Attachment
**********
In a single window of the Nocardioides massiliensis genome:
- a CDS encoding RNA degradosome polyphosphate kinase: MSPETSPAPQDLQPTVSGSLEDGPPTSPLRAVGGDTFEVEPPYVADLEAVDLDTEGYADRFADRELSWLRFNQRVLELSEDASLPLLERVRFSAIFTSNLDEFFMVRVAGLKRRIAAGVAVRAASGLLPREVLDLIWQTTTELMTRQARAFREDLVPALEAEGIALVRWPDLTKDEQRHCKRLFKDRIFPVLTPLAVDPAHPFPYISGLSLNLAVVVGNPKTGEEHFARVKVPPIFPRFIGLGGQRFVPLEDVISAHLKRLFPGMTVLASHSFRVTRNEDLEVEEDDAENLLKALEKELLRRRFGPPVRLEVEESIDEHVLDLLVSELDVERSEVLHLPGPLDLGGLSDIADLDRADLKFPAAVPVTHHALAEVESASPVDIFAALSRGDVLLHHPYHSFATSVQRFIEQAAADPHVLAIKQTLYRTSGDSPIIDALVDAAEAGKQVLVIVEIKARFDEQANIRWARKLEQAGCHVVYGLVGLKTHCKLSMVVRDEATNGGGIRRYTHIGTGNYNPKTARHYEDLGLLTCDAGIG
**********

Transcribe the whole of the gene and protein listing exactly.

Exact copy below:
In a single window of the Nocardioides massiliensis genome:
- a CDS encoding RNA degradosome polyphosphate kinase: MSPETSPAPQDLQPTVSGSLEDGPPTSPLRAVGGDTFEVEPPYVADLEAVDLDTEGYADRFADRELSWLRFNQRVLELSEDASLPLLERVRFSAIFTSNLDEFFMVRVAGLKRRIAAGVAVRAASGLLPREVLDLIWQTTTELMTRQARAFREDLVPALEAEGIALVRWPDLTKDEQRHCKRLFKDRIFPVLTPLAVDPAHPFPYISGLSLNLAVVVGNPKTGEEHFARVKVPPIFPRFIGLGGQRFVPLEDVISAHLKRLFPGMTVLASHSFRVTRNEDLEVEEDDAENLLKALEKELLRRRFGPPVRLEVEESIDEHVLDLLVSELDVERSEVLHLPGPLDLGGLSDIADLDRADLKFPAAVPVTHHALAEVESASPVDIFAALSRGDVLLHHPYHSFATSVQRFIEQAAADPHVLAIKQTLYRTSGDSPIIDALVDAAEAGKQVLVIVEIKARFDEQANIRWARKLEQAGCHVVYGLVGLKTHCKLSMVVRDEATNGGGIRRYTHIGTGNYNPKTARHYEDLGLLTCDAGIG